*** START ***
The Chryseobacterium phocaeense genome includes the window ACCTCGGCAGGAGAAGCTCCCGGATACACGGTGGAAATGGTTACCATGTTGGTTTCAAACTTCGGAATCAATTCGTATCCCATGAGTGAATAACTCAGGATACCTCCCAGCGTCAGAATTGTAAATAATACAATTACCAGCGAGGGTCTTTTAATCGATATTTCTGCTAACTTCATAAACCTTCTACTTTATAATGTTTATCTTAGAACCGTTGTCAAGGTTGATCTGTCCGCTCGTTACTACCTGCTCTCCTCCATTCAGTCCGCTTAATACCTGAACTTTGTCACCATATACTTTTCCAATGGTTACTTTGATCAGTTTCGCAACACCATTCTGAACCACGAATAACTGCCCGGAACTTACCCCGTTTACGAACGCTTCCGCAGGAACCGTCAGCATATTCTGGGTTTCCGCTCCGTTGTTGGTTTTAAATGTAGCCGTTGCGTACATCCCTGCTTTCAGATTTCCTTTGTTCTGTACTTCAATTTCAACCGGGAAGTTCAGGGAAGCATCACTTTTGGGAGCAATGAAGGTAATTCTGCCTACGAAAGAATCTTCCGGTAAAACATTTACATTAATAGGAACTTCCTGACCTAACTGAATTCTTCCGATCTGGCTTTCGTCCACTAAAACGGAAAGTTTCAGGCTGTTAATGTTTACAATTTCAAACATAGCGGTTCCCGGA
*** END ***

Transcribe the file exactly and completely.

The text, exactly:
The Chryseobacterium phocaeense genome includes the window ACCTCGGCAGGAGAAGCTCCCGGATACACGGTGGAAATGGTTACCATGTTGGTTTCAAACTTCGGAATCAATTCGTATCCCATGAGTGAATAACTCAGGATACCTCCCAGCGTCAGAATTGTAAATAATACAATTACCAGCGAGGGTCTTTTAATCGATATTTCTGCTAACTTCATAAACCTTCTACTTTATAATGTTTATCTTAGAACCGTTGTCAAGGTTGATCTGTCCGCTCGTTACTACCTGCTCTCCTCCATTCAGTCCGCTTAATACCTGAACTTTGTCACCATATACTTTTCCAATGGTTACTTTGATCAGTTTCGCAACACCATTCTGAACCACGAATAACTGCCCGGAACTTACCCCGTTTACGAACGCTTCCGCAGGAACCGTCAGCATATTCTGGGTTTCCGCTCCGTTGTTGGTTTTAAATGTAGCCGTTGCGTACATCCCTGCTTTCAGATTTCCTTTGTTCTGTACTTCAATTTCAACCGGGAAGTTCAGGGAAGCATCACTTTTGGGAGCAATGAAGGTAATTCTGCCTACGAAAGAATCTTCCGGTAAAACATTTACATTAATAGGAACTTCCTGACCTAACTGAATTCTTCCGATCTGGCTTTCGTCCACTAAAACGGAAAGTTTCAGGCTGTTAATGTTTACAATTTCAAACATAGCGGTTCCCGGA